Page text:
Ongoing anti-government protests in Sri Lanka are unlikely to escalate into widespread violent unrest, on current indications.
This assessment was issued to clients of Dragonfly's Security Intelligence & Analysis Service (SIAS) on 26 April 2022.
Overall protests have remained largely peaceful, and for now our sources in Colombo say there is little appetite among activists or the authorities to resort to widespread violence. With few signs that a solution to the country’s political or economic crisis is likely anytime soon, frequent protests will probably persist in the coming weeks.
Protests have fallen into a fairly clear pattern over the past six weeks or so. The only exception was on 19 April when police shot and killed a protester. That was the first and only incident of security forces using lethal force. Gatherings are occurring almost daily in every major city countrywide, data from the Armed Conflict Location and Event Data Project suggests (see the map). The largest have been those organised by opposition parties and trade unions. Several thousand people have been gathering mainly outside government buildings.
Turnout at such organised protests is likely to run into the tens of thousands in the coming week. Opposition groups are reportedly organising a march from Kandy to Colombo, which they intend to begin today, 26 April, and conclude on 30 April in time for Labour Day on 1 May. We have not seen indications of a likely turnout in the local press or on social media. But Labour Day has frequently drawn large demonstrations in recent years, and several thousand activists have already been holding a sit-in at Galle Face in Colombo.
There is a heightened risk of violent confrontations between police and protesters at smaller spontaneous protests, particularly compared with large organised opposition-led demonstrations. These have typically been emerging outside of petrol stations due to frustrations among customers over rising prices and long queues. Protesters have on occasion blocked roads or railway lines, prompting the security forces to intervene. However, responding police have rarely resorted to forcibly dispersing participants. On the few occasions that they have, officers have typically used tear gas and baton rounds.
There are still few signs that a violent crackdown against protesters is likely. Officials, including the Rajapaksa brothers, quickly condemned the recent death of the protester, which occurred in Kegalle district, around 85km east of Colombo. Authorities have also reportedly recalled the officers involved in the incident. Acts of violence by protesters have also been rare; although police had claimed that the protesters in Kegalle had set fire to a fuel truck, that had the potential to endanger lives. Organisers have largely repeated their calls that protests remain peaceful.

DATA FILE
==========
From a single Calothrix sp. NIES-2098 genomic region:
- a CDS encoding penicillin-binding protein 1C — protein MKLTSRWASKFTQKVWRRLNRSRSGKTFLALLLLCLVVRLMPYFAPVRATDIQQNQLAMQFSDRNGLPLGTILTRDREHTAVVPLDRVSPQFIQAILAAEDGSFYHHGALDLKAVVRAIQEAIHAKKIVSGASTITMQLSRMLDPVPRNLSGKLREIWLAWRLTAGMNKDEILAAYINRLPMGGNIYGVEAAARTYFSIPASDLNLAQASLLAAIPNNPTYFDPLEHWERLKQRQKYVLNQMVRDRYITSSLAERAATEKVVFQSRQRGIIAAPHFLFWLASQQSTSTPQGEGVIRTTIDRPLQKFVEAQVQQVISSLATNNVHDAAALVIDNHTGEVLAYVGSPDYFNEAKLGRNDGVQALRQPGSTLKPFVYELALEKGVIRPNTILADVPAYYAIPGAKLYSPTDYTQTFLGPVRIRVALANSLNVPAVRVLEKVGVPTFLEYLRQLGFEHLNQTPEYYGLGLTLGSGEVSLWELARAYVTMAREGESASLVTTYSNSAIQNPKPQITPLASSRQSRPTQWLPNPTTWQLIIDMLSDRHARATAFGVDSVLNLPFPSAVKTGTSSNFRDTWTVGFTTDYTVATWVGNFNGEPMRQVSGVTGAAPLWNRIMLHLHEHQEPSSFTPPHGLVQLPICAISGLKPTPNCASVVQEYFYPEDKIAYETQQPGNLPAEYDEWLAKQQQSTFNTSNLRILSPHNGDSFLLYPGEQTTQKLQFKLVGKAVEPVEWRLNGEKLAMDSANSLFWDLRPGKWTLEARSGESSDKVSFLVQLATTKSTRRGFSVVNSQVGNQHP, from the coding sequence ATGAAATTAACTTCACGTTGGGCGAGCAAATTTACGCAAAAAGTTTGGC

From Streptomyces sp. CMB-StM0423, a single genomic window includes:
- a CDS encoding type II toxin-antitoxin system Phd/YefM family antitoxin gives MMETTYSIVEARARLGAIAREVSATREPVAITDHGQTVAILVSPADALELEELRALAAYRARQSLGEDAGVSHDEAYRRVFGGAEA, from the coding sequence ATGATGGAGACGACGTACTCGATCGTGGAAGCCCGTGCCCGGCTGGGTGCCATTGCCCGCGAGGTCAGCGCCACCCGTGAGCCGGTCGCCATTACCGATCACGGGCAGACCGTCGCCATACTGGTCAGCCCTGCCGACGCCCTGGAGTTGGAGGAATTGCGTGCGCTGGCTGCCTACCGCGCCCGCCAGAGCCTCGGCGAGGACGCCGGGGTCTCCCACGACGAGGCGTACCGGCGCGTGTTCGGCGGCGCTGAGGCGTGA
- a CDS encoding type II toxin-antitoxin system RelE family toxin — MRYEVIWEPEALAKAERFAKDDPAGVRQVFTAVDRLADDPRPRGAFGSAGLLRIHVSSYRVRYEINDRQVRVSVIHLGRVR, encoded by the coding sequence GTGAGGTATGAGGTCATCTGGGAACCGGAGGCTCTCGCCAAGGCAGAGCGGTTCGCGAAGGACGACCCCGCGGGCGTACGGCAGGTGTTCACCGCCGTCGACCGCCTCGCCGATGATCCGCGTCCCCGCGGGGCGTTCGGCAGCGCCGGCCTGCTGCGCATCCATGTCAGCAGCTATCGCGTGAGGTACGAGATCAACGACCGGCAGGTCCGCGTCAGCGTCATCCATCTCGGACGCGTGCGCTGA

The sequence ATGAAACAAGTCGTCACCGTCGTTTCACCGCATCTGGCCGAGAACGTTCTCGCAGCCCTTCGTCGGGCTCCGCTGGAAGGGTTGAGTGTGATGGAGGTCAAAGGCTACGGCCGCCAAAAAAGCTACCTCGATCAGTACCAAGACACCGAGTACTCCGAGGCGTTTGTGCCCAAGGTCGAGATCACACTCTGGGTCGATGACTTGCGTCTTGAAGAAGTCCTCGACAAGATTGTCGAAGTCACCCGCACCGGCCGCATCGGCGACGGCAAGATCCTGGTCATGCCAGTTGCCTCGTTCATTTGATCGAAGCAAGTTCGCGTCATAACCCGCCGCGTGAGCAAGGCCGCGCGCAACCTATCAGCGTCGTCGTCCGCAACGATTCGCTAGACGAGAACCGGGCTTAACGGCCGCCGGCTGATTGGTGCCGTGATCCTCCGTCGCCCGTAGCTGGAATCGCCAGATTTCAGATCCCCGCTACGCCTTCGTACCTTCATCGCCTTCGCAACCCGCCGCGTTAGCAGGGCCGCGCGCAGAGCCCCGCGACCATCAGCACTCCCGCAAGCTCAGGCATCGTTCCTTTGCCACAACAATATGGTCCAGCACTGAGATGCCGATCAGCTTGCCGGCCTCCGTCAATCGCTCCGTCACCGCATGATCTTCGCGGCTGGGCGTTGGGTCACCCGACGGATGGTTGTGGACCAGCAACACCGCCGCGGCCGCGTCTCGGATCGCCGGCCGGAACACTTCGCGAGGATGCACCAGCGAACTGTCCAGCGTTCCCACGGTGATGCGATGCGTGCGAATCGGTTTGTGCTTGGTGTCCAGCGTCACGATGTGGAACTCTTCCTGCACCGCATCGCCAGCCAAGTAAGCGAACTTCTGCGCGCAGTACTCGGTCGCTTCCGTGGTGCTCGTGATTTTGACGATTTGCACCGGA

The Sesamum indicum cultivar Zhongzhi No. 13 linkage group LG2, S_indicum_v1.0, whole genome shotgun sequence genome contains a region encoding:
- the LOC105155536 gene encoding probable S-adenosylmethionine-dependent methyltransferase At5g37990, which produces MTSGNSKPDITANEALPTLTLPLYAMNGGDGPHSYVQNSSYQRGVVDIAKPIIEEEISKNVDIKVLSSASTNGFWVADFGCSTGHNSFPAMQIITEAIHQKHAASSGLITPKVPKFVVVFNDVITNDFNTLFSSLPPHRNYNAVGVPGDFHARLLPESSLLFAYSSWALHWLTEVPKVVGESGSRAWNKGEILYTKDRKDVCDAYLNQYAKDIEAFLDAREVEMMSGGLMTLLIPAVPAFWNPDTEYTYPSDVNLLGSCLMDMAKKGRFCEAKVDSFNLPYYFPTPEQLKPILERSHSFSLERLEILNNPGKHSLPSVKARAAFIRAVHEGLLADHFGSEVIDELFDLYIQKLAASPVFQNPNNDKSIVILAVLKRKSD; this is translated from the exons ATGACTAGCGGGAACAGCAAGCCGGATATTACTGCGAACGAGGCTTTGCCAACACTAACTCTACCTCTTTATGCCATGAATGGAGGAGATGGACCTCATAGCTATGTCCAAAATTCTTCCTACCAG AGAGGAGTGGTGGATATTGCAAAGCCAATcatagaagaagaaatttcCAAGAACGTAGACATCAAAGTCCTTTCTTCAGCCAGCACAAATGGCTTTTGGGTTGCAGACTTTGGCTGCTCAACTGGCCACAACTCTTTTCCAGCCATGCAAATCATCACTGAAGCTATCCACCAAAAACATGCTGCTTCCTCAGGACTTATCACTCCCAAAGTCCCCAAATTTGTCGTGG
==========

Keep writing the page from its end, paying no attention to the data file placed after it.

Scenario for escalation to widespread unrest
There are two scenarios in which we assess that episodes of violence during anti-government protests would become more frequent, intense and widespread over the coming weeks. The first would be a sudden, significant worsening of what is an already dire economic situation. In our analysis, these would encourage protesters to escalate their currently peaceful tactics. Signs that such a scenario is becoming likely include:
- Reports that the government is no longer able to pay for imported goods
- Evidence that existing shortages are becoming more acute and widespread
- The government announces plans to impose new taxes or reduce subsidies
A second scenario for an escalation to unrest would involve the authorities attempting to end protests by force. In our assessment, the most probable trigger for the security forces to adopt such a strategy would be activists adopting violent tactics during protests, particularly if these specifically target security personnel or officials. Such incidents prompted police to use lethal force in 2018. While the government still appears hesitant to do this, there are indicators we are monitoring for that would signal that such a response is becoming likely:
- The government imposing an indefinite countrywide state of emergency
- Officials hardening their rhetoric towards protesters, such as by describing them as terrorists
- Officials attempting to divide the protest movement by blaming particular ethnic or religious groups for violence
- Protesters engaging in violent tactics, particularly targeting security forces and infrastructure
- Claims by officials that activists are arming themselves
- Changes to policing rules that allows them to use lethal force if threatened
We assess there is a reasonably high chance of the first scenario in the coming months, as shortages continue and the economic crisis worsens. The second scenario remains unlikely in the near term, especially whilst the government is in talks with international creditors that require good governance.